From Paphos, Paul and company put out to sea, sailing on to Perga in Pamphylia. That’s where John called it quits and went back to Jerusalem. From Perga the rest of them travelled on to Antioch in Pisidia.
On the Sabbath they went to the meeting place and took their places. After the reading of the Scriptures—God’s Law and the Prophets—the president of the meeting asked them, “Friends, do you have anything you want to say? A word of encouragement, perhaps?”
Paul stood up, paused and took a deep breath, then said, “Fellow Israelites and friends of God, listen. God took a special interest in our ancestors, pulled our people who were beaten down in Egyptian exile to their feet, and led them out of there in grand style. He took good care of them for nearly forty years in that godforsaken wilderness and then, having wiped out seven enemies who stood in the way, gave them the land of Canaan for their very own—a span in all of about 450 years.
“Up to the time of Samuel the prophet, God provided judges to lead them. But then they asked for a king, and God gave them Saul, son of Kish, out of the tribe of Benjamin. After Saul had ruled forty years, God removed him from office and put King David in his place, with this commendation: ‘I’ve searched the land and found this David, son of Jesse. He’s a man whose heart beats to my heart, a man who will do what I tell him.’
“From out of David’s descendants God produced a Saviour for Israel, Jesus, exactly as he promised—but only after John had thoroughly alerted the people to his arrival by preparing them for a total life-change. As John was finishing up his work, he said, ‘Did you think I was the One? No, I’m not the One. But the One you’ve been waiting for all these years is just around the corner, about to appear. And I’m about to disappear.’
“Dear brothers and sisters, children of Abraham, and friends of God, this message of salvation has been precisely targeted to you. The citizens and rulers in Jerusalem didn’t recognize who he was and condemned him to death. They couldn’t find a good reason, but demanded that Pilate execute him anyway. They did just what the prophets said they would do, but had no idea they were following to the letter the script of the prophets, even though those same prophets are read every Sabbath in their meeting places.
“After they had done everything the prophets said they would do, they took him down from the cross and buried him. And then God raised him from death. There is no disputing that—he appeared over and over again many times and places to those who had known him well in the Galilean years, and these same people continue to give witness that he is alive.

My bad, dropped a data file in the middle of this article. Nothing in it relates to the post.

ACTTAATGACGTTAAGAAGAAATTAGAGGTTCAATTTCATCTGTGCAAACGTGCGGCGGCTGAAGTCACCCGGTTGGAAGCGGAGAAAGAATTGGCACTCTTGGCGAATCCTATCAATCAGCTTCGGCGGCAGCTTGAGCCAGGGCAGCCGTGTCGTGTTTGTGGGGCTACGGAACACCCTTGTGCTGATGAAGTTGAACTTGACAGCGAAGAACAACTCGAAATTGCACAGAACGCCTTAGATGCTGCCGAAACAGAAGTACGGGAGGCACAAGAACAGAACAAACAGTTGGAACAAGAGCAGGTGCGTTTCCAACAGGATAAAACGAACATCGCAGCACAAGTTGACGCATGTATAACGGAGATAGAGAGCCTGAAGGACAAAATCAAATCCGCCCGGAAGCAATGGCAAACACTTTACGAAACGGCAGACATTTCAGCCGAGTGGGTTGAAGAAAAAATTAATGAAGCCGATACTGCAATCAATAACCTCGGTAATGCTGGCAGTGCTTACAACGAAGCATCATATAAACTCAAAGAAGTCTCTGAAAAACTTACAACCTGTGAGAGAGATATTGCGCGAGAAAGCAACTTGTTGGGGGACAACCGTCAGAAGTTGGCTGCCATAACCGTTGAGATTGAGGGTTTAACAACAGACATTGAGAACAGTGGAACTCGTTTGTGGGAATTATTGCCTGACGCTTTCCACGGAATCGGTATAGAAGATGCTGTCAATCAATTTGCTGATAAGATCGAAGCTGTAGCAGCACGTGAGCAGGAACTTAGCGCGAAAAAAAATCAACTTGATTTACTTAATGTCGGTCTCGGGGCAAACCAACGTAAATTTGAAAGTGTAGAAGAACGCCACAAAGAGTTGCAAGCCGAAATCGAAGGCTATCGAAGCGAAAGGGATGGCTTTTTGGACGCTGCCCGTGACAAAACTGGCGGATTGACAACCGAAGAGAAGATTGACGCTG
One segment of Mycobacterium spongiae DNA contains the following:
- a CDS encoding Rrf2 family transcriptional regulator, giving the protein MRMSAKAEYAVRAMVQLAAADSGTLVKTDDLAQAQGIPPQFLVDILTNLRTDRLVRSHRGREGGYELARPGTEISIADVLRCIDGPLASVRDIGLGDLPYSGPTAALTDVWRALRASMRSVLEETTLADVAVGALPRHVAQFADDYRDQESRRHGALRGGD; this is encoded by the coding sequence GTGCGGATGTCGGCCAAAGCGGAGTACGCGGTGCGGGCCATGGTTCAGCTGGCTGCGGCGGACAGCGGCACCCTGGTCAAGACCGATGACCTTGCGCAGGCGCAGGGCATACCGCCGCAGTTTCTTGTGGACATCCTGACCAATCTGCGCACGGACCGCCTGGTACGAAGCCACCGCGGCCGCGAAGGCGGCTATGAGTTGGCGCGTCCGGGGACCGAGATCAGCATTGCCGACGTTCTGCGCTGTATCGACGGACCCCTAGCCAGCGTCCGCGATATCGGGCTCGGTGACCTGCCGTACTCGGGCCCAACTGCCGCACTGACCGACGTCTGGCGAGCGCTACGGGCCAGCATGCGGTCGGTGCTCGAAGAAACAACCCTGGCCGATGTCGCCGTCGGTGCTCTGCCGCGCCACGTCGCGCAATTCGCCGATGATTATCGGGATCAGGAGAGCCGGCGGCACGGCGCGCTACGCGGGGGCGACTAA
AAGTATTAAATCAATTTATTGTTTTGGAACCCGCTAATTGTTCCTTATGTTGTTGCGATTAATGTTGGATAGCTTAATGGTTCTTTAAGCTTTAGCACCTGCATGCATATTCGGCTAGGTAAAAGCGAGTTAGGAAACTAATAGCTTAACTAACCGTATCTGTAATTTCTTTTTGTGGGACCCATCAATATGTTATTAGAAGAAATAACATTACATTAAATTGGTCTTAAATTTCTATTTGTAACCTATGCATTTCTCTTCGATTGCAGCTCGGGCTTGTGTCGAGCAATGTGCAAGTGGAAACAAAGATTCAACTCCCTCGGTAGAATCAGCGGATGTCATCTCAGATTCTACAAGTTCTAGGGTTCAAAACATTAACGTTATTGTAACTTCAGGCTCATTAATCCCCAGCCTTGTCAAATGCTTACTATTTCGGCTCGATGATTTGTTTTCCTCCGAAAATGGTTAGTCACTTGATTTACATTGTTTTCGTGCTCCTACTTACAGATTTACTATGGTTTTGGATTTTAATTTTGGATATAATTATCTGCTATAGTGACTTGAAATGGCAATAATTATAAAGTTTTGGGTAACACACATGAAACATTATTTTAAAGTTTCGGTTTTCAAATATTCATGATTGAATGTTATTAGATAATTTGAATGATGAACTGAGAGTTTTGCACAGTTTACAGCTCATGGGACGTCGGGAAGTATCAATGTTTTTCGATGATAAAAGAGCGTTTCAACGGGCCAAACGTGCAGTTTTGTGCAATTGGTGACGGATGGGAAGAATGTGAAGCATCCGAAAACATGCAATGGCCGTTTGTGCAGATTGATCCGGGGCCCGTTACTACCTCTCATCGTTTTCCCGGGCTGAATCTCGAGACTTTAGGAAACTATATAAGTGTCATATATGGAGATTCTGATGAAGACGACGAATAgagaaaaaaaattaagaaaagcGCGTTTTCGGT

“Friends, do you have anything you want to say? A word of encouragement, perhaps?”
As I write this, exam season is looming in our house. In the coming weeks two of my children will be sitting AS or A levels and the nervous tension is palpable! ‘Do your best’ we tell them, ‘work hard’, ‘try not to worry’, ‘get an early night…’ (like that’s going to happen with teenagers!). All words of encouragement from well-meaning and anxious parents, which may or may not make any difference to the outcome!
But words of encouragement are things that we all need to hear. They help us get alongside each other and lift us from the gloom of drudgery. They remind us that we are not alone, even if the task ahead is an individual one. They give us hope.
When Paul and Barnabas are invited to speak in the synagogue at Antioch it is a word of encouragement that they are invited to offer. The way Paul approaches this is to tell a story – to remind the gathered congregation of their own story, and to reflect back to them something about who they are and whose they are. This is about them, fellow Israelites and friends of God, and it is about God and the sustained and special relationship that God has had with the people of Israel over many generations. Paul’s words of encouragement extend beyond the scope of this passage but you get the sense that those hearing Paul’s message might feel heartened by the fact that he knows them, he knows where they have come from, and that this Jesus, who brings forgiveness, freedom and fulfilment is part of their story too.
Getting alongside people and offering words of encouragement is a vital task for the church today. Churches themselves are in need of encouragement but it is the encouragement we have to offer that stands out. We need to tell the story of our church and the stories of our faith in ways that people can relate to. Telling stories that break down barriers and leave open the possibility that this is as much about them as it is about us. Telling stories that give hope and inspire trust. Telling stories that help people to see that this Jesus, whom we call Lord, and who offers forgiveness, freedom and fulfilment can part of their story too. So be encouraged – and be encouragers as you walk the way of Jesus.
Loving God, we thank you for your presence in our lives, bringing hope and encouragement and reminding us that, in Jesus, we are not alone.
As we share the story of your love help us to walk alongside others, that they might find encouragement in our words and discover Jesus as their friend and saviour.
In his name we pray, Amen
The Rev’d David Salsbury is minister of Dyserth and Holywell and Training and Development Officer in the National Synod of Wales.
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